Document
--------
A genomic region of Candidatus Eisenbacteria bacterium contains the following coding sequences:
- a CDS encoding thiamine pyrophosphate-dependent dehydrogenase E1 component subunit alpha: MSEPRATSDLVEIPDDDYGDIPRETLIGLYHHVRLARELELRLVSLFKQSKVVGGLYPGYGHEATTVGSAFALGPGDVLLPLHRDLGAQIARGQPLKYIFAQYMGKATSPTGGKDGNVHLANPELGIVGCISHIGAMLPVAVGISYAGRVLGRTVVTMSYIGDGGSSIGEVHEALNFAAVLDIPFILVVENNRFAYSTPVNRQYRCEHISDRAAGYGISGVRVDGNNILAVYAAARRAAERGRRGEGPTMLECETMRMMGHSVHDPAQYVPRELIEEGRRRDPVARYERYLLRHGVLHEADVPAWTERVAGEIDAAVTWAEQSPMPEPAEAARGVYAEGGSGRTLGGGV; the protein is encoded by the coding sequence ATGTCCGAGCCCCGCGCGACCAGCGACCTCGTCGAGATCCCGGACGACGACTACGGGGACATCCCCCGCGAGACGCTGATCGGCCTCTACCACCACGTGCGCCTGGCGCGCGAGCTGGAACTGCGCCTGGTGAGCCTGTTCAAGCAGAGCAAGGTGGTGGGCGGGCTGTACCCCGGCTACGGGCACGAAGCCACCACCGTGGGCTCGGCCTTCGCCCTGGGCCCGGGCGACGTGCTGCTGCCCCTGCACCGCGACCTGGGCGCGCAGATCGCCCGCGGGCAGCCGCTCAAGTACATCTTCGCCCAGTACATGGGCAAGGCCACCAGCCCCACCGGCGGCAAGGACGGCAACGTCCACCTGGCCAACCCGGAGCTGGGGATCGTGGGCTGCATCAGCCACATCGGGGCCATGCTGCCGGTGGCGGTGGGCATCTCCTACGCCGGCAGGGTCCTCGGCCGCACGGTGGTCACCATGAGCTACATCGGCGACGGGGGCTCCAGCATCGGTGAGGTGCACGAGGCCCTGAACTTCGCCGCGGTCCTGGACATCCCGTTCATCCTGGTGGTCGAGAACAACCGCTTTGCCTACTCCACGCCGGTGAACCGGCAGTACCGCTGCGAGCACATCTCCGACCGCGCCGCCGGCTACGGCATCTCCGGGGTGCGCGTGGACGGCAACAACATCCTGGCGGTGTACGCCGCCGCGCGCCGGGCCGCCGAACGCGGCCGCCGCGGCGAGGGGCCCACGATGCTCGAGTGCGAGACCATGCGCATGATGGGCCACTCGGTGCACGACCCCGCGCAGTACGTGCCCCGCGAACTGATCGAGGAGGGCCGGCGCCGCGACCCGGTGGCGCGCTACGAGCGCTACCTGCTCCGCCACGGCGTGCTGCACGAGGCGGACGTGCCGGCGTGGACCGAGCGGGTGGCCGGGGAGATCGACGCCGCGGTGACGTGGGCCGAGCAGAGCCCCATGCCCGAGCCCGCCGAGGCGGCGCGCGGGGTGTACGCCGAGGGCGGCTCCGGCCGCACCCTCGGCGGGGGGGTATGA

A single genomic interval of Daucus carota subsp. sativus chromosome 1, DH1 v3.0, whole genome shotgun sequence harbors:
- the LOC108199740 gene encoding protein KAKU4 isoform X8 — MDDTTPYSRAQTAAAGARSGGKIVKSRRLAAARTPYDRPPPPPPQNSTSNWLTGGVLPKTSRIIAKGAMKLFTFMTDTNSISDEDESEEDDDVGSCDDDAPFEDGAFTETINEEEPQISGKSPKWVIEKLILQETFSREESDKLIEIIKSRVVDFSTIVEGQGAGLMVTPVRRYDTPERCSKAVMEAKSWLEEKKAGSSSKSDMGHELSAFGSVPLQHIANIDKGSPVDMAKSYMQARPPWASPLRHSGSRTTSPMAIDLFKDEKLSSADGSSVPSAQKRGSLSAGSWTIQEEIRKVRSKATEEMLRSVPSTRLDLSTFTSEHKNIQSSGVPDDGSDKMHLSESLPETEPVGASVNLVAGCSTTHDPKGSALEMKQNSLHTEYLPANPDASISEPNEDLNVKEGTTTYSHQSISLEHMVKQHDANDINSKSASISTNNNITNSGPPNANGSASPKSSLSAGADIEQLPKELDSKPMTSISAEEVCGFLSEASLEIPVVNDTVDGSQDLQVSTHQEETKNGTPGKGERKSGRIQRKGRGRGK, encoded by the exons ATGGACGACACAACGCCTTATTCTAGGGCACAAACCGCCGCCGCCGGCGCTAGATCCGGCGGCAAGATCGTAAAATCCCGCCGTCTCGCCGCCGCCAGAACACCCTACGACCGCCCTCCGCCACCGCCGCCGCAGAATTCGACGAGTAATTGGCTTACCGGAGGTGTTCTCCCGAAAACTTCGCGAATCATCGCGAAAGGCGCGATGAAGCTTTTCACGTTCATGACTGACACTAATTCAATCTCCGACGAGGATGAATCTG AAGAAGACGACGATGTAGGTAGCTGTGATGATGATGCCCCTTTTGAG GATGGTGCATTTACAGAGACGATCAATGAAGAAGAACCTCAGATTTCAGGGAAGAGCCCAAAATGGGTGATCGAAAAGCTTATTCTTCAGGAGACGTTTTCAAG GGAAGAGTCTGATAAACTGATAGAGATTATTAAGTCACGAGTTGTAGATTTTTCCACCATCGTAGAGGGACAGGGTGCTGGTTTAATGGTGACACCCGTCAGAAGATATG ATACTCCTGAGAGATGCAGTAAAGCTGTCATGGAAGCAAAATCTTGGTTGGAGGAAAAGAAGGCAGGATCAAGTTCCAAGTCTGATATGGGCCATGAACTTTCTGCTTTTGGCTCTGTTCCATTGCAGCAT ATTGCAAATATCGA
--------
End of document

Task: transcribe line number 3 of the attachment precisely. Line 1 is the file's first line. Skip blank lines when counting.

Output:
A single genomic interval of Daucus carota subsp. sativus chromosome 1, DH1 v3.0, whole genome shotgun sequence harbors: